threshold for a moment and parted from his elderly neighbor.
"It's all settled then. B'ezras Hashem my wife will
send you over a hot lunch every day."
"Thank you so much. Tizku lemitzvos." The door
opposite opened and R' Chanoch caught a glimpse of sparkling
tile floors and a lush green hanging plant swaying near the
large picture window of their living room. He saw that the
clouds were gone and a grey mist had covered the sky. It made
him sleepy, and a deep sigh almost escaped his lips. He
quickly stifled it and pulled himself together as he noticed
his grandson Shimon coming up the stairs. "Ima sent supper.
The kugel you like so much," he added quickly. R'
Chanoch smiled in thanks. Baruch Hashem, so many
people were taking care of his needs. He wouldn't starve,
that was for sure. Hashem wasn't about to neglect him in his
He closed the door and locked it, and set the hot tray down
carefully on the kitchen table. With bony hands, speckled
with age spots, he took off the foil and inhaled the aroma of
steaming food. "Hmm, very good. No, actually, it's
excellent," he mumbled to himself. As usual, the food was not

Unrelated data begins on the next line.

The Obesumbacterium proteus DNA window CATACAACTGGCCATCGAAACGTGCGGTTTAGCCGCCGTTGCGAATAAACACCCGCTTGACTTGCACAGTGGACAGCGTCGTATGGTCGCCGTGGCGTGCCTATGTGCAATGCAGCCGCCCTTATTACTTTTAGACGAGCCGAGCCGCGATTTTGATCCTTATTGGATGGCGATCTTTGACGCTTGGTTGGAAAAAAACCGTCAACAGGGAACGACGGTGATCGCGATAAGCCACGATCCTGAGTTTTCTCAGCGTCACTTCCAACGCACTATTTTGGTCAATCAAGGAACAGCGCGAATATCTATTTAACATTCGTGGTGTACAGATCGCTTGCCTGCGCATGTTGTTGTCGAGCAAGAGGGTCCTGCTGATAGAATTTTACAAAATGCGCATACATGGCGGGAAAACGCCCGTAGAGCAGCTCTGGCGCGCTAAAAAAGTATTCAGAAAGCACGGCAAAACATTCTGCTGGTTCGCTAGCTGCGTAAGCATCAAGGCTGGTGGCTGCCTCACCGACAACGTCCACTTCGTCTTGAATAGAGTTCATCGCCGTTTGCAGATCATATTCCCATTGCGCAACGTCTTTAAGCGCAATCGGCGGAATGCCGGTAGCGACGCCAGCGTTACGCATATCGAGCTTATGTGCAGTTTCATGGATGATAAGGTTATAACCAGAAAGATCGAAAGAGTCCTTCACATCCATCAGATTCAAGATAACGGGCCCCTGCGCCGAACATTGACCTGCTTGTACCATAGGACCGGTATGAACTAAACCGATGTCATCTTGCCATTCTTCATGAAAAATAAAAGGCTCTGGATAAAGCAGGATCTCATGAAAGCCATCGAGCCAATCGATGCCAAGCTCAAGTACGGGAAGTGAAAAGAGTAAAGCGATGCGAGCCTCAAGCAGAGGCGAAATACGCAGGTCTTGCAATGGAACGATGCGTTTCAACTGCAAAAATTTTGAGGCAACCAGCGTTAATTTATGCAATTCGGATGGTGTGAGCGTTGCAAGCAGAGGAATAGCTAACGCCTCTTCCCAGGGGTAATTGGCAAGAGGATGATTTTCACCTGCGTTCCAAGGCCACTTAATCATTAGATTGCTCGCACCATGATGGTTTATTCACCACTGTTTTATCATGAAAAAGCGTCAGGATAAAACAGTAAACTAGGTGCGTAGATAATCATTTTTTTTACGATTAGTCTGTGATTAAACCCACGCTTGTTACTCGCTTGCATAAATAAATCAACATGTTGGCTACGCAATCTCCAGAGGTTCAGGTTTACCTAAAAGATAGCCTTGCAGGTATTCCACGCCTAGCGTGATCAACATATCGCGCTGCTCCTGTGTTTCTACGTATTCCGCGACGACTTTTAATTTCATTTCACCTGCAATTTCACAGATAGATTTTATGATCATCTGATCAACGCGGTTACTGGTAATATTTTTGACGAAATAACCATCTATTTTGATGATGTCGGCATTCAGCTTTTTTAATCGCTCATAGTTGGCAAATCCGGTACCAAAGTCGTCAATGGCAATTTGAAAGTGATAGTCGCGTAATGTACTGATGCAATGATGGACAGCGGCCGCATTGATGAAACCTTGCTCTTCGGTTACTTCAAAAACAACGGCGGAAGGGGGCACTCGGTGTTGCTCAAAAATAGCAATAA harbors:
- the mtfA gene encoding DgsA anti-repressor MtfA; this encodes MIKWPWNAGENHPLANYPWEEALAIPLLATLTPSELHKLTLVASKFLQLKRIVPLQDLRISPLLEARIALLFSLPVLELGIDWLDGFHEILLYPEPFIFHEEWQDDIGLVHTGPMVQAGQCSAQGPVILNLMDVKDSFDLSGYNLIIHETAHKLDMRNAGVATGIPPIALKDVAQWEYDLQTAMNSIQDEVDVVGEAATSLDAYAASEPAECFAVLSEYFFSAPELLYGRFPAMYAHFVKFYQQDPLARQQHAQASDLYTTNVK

only tasty but laid out beautifully. There were hot bourekas,
a bowl of vegetable soup with everything finely chopped,
chicken breast with sauce, well done string beans and a nice
serving of mashed potatoes. His good neighbor had even
prepared a tasty dessert of chocolate covered strawberries.
He threw his head back and chuckled.
After about 20 minutes, R' Chanoch left the house as usual
and crossed the street. As usual, the curtain in the
apartment on the second floor was moved aside. Mrs. Groner
looked down. "Poor man. You can see how he waits for the hot
meal every day. He gulps it down in 20 minutes and goes off
to mincha," she reported to her husband each time.
"He'd never be able to prepare the food on his own. I can't
imagine him fussing wth pots and cooking a nourishing
She followed his regular gait and felt a surge of
contentment. Every afternoon, he got his color and his
strength back. Even a stranger could tell that he was healthy
and had eaten well. She went back to her chores, satisfied.
It was too bad he wouldn't agree to come to them for Shabbos
meals. Since he had become a widower, he had not spent a
single Shabbos or Yom Tov at home. His children fought over
the privilege of having hm over. Mrs. Groner was glad that at
least she had taken the burden off them by preparing his
lunches. In her heart, she felt that this was one of the most
important mitzvos she had ever undertaken and she was
duly proud of it.
[Final part next week]